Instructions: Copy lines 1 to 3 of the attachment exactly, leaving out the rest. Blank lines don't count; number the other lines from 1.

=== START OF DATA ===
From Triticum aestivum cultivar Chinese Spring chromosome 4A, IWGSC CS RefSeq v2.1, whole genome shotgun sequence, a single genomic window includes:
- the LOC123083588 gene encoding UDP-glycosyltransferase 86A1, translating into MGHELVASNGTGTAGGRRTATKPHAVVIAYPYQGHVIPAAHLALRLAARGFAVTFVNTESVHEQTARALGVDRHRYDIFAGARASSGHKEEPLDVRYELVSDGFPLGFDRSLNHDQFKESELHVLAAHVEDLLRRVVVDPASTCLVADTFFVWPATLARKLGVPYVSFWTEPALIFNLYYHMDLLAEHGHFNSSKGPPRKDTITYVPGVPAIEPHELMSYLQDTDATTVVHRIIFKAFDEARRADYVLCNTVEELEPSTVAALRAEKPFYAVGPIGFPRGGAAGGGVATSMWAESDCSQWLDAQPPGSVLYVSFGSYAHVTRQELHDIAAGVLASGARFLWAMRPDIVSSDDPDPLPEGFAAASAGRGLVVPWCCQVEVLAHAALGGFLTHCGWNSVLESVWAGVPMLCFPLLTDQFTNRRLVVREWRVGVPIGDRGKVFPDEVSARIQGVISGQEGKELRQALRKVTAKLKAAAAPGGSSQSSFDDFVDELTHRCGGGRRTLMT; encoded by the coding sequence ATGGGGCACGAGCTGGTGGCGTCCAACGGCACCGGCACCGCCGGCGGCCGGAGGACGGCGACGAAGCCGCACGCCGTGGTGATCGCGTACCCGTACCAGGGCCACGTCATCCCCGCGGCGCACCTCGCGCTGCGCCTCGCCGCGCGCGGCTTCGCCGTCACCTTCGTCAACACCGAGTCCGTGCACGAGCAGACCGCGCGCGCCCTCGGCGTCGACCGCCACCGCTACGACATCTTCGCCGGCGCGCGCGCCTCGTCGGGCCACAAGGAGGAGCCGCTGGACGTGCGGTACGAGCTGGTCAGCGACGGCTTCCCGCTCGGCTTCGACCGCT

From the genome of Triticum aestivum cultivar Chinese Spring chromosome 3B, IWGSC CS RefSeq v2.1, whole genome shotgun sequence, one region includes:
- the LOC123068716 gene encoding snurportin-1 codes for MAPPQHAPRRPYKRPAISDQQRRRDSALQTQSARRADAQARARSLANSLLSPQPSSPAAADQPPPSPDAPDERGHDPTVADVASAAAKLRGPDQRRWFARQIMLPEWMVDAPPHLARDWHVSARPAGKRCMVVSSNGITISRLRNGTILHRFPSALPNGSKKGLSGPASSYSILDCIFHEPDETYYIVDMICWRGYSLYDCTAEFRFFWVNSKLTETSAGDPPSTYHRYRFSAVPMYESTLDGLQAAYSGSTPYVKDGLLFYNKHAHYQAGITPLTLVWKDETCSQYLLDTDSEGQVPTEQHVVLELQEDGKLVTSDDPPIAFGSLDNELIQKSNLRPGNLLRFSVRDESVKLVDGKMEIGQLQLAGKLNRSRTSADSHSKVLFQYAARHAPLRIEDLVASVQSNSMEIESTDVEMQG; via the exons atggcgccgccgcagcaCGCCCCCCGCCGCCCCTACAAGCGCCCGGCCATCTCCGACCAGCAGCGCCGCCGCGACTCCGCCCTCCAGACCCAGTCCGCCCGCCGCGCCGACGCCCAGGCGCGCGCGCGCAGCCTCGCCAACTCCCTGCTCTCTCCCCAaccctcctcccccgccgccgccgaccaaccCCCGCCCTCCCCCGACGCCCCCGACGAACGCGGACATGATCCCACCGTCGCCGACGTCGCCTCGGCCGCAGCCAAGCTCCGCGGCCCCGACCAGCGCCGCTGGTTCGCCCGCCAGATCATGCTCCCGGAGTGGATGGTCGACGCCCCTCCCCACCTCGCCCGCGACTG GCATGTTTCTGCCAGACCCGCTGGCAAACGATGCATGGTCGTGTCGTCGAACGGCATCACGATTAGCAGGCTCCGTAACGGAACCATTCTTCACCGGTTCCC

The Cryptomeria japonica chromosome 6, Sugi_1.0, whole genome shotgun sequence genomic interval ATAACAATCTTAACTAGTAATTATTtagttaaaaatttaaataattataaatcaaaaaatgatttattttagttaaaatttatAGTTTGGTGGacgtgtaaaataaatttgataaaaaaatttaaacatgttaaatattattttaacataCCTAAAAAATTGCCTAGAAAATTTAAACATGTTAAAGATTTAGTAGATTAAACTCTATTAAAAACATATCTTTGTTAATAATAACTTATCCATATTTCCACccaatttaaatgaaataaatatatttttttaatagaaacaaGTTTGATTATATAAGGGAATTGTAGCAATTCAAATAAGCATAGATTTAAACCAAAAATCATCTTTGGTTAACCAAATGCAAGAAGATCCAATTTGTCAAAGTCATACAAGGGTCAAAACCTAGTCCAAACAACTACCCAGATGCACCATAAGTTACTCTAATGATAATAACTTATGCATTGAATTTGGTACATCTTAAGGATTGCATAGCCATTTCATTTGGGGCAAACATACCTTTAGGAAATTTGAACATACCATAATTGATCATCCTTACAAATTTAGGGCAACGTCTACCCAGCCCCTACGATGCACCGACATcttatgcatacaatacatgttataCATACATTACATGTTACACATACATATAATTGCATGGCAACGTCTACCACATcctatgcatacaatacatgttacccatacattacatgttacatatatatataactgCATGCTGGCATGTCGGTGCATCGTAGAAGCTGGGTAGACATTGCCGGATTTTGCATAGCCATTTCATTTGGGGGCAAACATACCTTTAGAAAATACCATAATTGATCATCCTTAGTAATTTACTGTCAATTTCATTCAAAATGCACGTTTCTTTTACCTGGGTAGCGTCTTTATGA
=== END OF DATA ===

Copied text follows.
From Triticum aestivum cultivar Chinese Spring chromosome 4A, IWGSC CS RefSeq v2.1, whole genome shotgun sequence, a single genomic window includes:
- the LOC123083588 gene encoding UDP-glycosyltransferase 86A1, translating into MGHELVASNGTGTAGGRRTATKPHAVVIAYPYQGHVIPAAHLALRLAARGFAVTFVNTESVHEQTARALGVDRHRYDIFAGARASSGHKEEPLDVRYELVSDGFPLGFDRSLNHDQFKESELHVLAAHVEDLLRRVVVDPASTCLVADTFFVWPATLARKLGVPYVSFWTEPALIFNLYYHMDLLAEHGHFNSSKGPPRKDTITYVPGVPAIEPHELMSYLQDTDATTVVHRIIFKAFDEARRADYVLCNTVEELEPSTVAALRAEKPFYAVGPIGFPRGGAAGGGVATSMWAESDCSQWLDAQPPGSVLYVSFGSYAHVTRQELHDIAAGVLASGARFLWAMRPDIVSSDDPDPLPEGFAAASAGRGLVVPWCCQVEVLAHAALGGFLTHCGWNSVLESVWAGVPMLCFPLLTDQFTNRRLVVREWRVGVPIGDRGKVFPDEVSARIQGVISGQEGKELRQALRKVTAKLKAAAAPGGSSQSSFDDFVDELTHRCGGGRRTLMT; encoded by the coding sequence ATGGGGCACGAGCTGGTGGCGTCCAACGGCACCGGCACCGCCGGCGGCCGGAGGACGGCGACGAAGCCGCACGCCGTGGTGATCGCGTACCCGTACCAGGGCCACGTCATCCCCGCGGCGCACCTCGCGCTGCGCCTCGCCGCGCGCGGCTTCGCCGTCACCTTCGTCAACACCGAGTCCGTGCACGAGCAGACCGCGCGCGCCCTCGGCGTCGACCGCCACCGCTACGACATCTTCGCCGGCGCGCGCGCCTCGTCGGGCCACAAGGAGGAGCCGCTGGACGTGCGGTACGAGCTGGTCAGCGACGGCTTCCCGCTCGGCTTCGACCGCT

From the genome of Triticum aestivum cultivar Chinese Spring chromosome 3B, IWGSC CS RefSeq v2.1, whole genome shotgun sequence, one region includes: